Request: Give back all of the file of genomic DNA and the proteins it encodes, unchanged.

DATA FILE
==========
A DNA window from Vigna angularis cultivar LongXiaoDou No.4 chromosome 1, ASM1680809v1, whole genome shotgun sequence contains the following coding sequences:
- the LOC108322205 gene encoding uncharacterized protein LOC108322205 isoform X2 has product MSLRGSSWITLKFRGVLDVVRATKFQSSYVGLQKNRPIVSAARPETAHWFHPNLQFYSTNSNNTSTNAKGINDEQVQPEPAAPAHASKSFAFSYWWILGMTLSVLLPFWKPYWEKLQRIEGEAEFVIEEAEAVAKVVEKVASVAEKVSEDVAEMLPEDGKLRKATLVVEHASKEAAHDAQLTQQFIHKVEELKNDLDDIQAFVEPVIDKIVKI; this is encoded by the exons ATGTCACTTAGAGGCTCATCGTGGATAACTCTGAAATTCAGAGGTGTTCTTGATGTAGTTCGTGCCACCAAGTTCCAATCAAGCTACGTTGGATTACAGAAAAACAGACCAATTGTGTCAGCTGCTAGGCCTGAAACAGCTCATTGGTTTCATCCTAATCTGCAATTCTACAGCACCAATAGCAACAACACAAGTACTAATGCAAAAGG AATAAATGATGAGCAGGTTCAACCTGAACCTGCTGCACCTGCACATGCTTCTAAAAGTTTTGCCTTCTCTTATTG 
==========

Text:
A DNA window from Vigna angularis cultivar LongXiaoDou No.4 chromosome 1, ASM1680809v1, whole genome shotgun sequence contains the following coding sequences:
- the LOC108322205 gene encoding uncharacterized protein LOC108322205 isoform X2 has product MSLRGSSWITLKFRGVLDVVRATKFQSSYVGLQKNRPIVSAARPETAHWFHPNLQFYSTNSNNTSTNAKGINDEQVQPEPAAPAHASKSFAFSYWWILGMTLSVLLPFWKPYWEKLQRIEGEAEFVIEEAEAVAKVVEKVASVAEKVSEDVAEMLPEDGKLRKATLVVEHASKEAAHDAQLTQQFIHKVEELKNDLDDIQAFVEPVIDKIVKI; this is encoded by the exons ATGTCACTTAGAGGCTCATCGTGGATAACTCTGAAATTCAGAGGTGTTCTTGATGTAGTTCGTGCCACCAAGTTCCAATCAAGCTACGTTGGATTACAGAAAAACAGACCAATTGTGTCAGCTGCTAGGCCTGAAACAGCTCATTGGTTTCATCCTAATCTGCAATTCTACAGCACCAATAGCAACAACACAAGTACTAATGCAAAAGG AATAAATGATGAGCAGGTTCAACCTGAACCTGCTGCACCTGCACATGCTTCTAAAAGTTTTGCCTTCTCTTATTG 